About 252 million years ago, in an event that would later come to be recognized as the biggest mass extinction event Earth has ever seen, over 90 percent of all marine species and nearly 70 percent of terrestrial animals and plants disappeared. Research now suggests that the Permian-Triassic extinction event -- aptly called the “Great Dying” -- was caused, at least in part, by ocean acidification.
According to our current understanding, extreme volcanic activity in the Siberian Traps released huge amounts of carbon dioxide into the atmosphere, triggering the start of the extinction event that is believed to have taken place over a 60,000-year period. The latest study, published in the journal Science, claims that when oceans absorbed this released carbon dioxide, it made them too acidic to sustain marine life -- delivering the second pulse of the massive extinction.
“Scientists have long suspected that an ocean acidification event occurred during the greatest mass extinction of all time, but direct evidence has been lacking until now,” lead author Matthew Clarkson, a geochemist at the University of Otago in Dunedin, New Zealand, said in a statement.
This evidence was gathered by analyzing rocks, which were on the ocean floor at the time, unearthed in the United Arab Emirates. An abrupt shift in ocean pH levels -- lasting for about 10,000 years -- was discovered by comparing the ratios of boron isotopes in these Permian-age rocks.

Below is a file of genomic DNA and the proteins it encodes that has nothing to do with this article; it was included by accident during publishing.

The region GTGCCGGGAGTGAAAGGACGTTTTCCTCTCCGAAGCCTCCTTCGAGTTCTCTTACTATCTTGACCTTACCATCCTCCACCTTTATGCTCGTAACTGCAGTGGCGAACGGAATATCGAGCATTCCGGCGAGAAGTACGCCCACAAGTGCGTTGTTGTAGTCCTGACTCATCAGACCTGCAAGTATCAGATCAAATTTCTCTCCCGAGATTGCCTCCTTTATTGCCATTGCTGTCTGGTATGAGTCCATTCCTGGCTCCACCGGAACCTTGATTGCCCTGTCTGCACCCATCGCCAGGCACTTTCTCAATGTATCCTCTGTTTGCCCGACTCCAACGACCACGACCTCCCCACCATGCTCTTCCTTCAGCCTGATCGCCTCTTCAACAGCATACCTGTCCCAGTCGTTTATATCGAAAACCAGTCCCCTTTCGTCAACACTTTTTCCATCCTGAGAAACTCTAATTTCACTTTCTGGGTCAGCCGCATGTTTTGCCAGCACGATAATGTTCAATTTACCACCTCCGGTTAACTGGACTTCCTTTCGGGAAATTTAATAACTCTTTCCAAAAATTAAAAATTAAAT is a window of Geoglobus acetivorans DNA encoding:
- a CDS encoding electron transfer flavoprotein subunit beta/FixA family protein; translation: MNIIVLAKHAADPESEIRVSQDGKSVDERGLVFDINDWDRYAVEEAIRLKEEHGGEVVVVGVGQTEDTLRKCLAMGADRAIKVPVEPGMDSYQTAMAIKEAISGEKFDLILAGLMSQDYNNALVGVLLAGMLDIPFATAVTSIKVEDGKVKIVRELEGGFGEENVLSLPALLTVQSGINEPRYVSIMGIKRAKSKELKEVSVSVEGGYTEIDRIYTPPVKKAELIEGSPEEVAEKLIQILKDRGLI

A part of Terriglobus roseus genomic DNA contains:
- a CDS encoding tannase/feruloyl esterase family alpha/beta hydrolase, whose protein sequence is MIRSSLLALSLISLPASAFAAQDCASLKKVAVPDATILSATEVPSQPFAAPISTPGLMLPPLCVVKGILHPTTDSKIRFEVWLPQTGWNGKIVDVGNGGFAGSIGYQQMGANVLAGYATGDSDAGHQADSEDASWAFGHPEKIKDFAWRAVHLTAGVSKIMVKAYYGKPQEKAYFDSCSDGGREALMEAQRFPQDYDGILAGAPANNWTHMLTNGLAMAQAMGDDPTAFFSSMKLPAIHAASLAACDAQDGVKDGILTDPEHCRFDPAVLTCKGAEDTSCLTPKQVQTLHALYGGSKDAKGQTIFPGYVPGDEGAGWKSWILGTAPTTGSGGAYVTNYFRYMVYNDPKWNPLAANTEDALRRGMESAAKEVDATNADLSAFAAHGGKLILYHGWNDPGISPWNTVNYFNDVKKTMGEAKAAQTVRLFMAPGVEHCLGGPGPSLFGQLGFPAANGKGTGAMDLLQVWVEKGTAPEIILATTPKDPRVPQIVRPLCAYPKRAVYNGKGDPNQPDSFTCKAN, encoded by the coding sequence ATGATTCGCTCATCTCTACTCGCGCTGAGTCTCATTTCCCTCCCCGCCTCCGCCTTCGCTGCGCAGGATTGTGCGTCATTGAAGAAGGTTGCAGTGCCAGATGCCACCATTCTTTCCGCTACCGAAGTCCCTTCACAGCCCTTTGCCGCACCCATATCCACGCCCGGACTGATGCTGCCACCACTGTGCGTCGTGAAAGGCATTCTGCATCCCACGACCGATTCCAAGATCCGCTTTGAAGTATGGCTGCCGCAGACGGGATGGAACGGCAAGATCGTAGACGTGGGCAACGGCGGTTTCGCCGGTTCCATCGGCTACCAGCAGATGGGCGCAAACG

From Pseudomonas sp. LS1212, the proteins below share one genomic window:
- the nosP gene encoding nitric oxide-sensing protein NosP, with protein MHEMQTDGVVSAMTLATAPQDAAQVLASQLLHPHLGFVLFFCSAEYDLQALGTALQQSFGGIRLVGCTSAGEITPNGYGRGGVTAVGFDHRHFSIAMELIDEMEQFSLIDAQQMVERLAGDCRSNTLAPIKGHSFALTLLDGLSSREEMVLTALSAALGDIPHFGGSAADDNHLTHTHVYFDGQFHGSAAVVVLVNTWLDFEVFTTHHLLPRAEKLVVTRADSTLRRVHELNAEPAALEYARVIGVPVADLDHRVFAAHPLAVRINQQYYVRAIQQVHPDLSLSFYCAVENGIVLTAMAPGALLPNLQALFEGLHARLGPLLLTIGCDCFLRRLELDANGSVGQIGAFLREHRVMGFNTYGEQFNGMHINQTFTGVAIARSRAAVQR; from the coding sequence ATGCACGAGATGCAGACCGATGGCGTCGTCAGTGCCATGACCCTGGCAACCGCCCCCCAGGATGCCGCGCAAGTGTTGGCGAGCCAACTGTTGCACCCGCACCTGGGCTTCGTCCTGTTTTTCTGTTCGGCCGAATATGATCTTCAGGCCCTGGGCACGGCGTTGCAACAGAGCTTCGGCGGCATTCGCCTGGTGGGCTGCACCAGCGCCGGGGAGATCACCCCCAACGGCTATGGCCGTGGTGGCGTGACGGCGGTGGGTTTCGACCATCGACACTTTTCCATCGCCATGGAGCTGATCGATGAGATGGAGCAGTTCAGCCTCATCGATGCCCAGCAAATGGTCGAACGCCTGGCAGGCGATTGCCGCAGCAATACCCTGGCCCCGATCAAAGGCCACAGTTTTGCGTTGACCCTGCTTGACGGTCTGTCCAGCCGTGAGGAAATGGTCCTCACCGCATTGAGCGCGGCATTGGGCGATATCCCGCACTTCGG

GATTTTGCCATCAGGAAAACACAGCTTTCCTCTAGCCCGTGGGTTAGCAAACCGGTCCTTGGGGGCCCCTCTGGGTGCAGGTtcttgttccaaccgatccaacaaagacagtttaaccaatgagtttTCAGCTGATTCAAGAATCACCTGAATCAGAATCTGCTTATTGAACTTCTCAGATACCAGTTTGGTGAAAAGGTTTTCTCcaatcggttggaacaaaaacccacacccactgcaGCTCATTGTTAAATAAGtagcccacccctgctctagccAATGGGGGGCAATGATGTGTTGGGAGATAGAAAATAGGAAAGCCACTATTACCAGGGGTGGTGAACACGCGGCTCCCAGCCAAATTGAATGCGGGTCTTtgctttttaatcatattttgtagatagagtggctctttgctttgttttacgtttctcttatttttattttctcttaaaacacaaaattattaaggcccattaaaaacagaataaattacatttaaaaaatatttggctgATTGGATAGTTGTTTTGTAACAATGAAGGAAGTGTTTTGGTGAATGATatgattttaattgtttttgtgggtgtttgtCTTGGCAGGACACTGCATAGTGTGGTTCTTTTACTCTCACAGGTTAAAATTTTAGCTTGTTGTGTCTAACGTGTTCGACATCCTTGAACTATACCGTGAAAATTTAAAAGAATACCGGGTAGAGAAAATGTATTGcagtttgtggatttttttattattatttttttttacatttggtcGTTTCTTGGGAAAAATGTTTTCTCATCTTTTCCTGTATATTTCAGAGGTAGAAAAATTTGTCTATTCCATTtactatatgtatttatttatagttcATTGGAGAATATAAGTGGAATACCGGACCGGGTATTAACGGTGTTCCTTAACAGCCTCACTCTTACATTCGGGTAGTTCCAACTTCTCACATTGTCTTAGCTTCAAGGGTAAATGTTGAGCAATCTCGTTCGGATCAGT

“This was a pretty enormous change in acidity,” Clarkson reportedly said. “It’s such a rapid change, the ocean can’t buffer the carbon dioxide increase.”
While the study sheds light on the end-Permian extinction, it also has important implications for life that currently exists on this planet. The findings are helping scientists understand the threat posed to marine life by modern-day ocean acidification, Clarkson said in the statement.
“This is a worrying finding, considering that we can already see an increase in ocean acidity today that is the result of human carbon emissions,” Clarkson added.
Recent studies have shown that as a result of humans emitting more carbon dioxide into the atmosphere, the acidity of surface ocean waters has increased by about 30 percent since the beginning of the industrial revolution and that by the end of the century, the surface waters could be nearly 150 percent more acidic.
The effect of this disruption in the normal pH levels in Earth’s oceans is already being observed on marine organisms. A recent study sounded the alarm over widespread coral bleaching in the Pacific -- a phenomenon that occurs when corals are stressed due to increasing temperatures and acidity.